CEN published a short factoid recently about this lightest, artificially
produced element.  ”Technetium cows” were developed by BNL
researchers and have been in use for more than 50 years in 
medical diagnostics and research.  In addition, technetium is a
by-product of U-235 decay and thus can be a valuable monitor
for nuclear reactor spent fuel rod decay and storage.
.
A second radioactive element is the gas, radon.  Radon is naturally
occurring in the environment and is attributed to be an effector of 
lung cancer in humans 
.  Radon decays naturally producing alpha 
particles.  Maps of the prevalence of radon in the US point to where
it is.  This should be a point of reference for us where we live
and work.
1 comment
04/13/17
Professional Behavior. Suggestions for Salary Increases
Filed under: Recent Posts, Mentoring, First Year on Job, Mature professionals, Observ. Trends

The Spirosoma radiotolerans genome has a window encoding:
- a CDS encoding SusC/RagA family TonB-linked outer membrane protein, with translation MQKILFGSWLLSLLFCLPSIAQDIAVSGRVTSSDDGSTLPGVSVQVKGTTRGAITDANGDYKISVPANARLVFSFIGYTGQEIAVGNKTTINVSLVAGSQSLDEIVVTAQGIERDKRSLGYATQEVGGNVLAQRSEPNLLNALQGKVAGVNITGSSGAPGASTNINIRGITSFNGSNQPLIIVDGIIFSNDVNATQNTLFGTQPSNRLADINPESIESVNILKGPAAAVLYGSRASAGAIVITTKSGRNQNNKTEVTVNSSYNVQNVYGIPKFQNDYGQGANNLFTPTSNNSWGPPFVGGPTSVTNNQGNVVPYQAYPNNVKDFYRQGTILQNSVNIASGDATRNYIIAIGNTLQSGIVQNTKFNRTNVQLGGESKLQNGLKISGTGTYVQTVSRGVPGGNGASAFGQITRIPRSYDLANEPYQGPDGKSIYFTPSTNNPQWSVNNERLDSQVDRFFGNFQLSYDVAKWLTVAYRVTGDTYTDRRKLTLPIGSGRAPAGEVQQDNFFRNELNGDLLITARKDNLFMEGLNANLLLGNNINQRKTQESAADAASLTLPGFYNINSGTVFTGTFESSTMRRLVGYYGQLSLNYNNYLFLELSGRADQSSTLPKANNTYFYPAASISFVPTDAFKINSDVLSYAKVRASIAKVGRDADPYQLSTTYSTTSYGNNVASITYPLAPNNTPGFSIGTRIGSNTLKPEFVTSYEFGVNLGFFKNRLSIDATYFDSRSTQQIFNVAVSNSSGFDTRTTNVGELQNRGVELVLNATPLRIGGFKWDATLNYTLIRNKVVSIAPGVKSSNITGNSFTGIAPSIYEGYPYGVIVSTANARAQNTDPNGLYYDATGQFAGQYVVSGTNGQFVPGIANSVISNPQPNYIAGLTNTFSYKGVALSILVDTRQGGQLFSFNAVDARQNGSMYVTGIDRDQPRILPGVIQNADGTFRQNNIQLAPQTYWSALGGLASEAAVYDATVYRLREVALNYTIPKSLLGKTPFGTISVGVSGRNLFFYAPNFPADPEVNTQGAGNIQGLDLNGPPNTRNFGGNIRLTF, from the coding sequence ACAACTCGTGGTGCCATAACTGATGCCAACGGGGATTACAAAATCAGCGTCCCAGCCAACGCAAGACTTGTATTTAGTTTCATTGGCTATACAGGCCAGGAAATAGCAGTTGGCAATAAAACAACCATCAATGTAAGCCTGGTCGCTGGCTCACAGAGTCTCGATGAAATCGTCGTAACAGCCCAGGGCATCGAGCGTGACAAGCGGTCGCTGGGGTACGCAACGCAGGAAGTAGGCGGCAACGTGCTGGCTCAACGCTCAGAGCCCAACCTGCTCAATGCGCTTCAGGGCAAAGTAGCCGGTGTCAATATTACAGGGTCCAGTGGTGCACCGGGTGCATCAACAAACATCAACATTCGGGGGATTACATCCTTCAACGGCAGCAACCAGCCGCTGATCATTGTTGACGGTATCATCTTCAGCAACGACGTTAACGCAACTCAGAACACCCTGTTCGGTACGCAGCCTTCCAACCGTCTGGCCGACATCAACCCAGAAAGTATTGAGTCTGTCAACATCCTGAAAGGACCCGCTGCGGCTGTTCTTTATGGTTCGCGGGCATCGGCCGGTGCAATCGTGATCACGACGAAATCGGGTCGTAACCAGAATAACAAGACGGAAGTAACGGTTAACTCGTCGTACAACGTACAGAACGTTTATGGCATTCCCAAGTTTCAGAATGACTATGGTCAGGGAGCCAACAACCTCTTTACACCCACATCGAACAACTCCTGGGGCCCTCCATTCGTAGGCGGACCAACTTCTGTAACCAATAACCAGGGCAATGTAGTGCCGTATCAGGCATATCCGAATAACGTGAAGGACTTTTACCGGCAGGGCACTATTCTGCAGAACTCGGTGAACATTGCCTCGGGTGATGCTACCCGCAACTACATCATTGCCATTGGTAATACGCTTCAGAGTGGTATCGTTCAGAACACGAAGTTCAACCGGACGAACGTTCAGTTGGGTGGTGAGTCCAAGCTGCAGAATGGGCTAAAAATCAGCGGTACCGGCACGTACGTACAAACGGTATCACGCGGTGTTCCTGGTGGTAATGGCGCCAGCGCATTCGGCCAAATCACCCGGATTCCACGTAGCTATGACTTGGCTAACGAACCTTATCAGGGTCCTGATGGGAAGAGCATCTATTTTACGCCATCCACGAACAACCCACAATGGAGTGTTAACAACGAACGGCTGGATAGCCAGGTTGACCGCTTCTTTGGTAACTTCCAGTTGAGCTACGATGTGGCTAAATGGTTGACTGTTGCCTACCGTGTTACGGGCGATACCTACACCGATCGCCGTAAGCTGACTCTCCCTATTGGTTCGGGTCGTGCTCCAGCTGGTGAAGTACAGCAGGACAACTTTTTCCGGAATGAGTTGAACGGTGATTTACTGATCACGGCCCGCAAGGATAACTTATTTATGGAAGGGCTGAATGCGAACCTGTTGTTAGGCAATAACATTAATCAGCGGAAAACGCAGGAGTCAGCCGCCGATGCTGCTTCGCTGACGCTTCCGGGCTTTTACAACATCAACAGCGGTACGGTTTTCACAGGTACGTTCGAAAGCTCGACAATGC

Posted by: site admin @ 5:51 am

Many articles we find about requesting for salary
increments overlook the need to do three things– 

*  perform consistently well in meeting and exceeding your’s
and your team’s goals [time in grade is often insufficient],
*  gather critical information about pay, time in grade and value
to the organization, and
*  have a proposal for your continued growth plan and how it
contributes to the organization [it is helpful to have mentors
who are knowledgeable about the organization, policies and
culture].
.
One article offered:
 - separate salary conversations from performance review meetings, so
that you demonstrate you are not focusing as being money-driven.
 - know that a timely one-on-one can be helpful in supporting the
value you provide to the organization with a successful project 
completion 
 - ‘plant the seed’ for an increase before the organization’s budget
planning (article indicates 3-4 months, is that too early?) 
 - practice what you are going to say, plan for interruptions, and
have a back-up plan
comments (0)
04/08/17
Professional Behaviors. Teamwork with uncooperative team members and recalling emails
Filed under: Recent Posts, Interviewing, Position Searching, Public Relations docs, Job Offer (Situations), Mentoring, Mature professionals, Observ. Trends
Posted by: site admin @ 7:33 am

Our Professional Development class is interesting because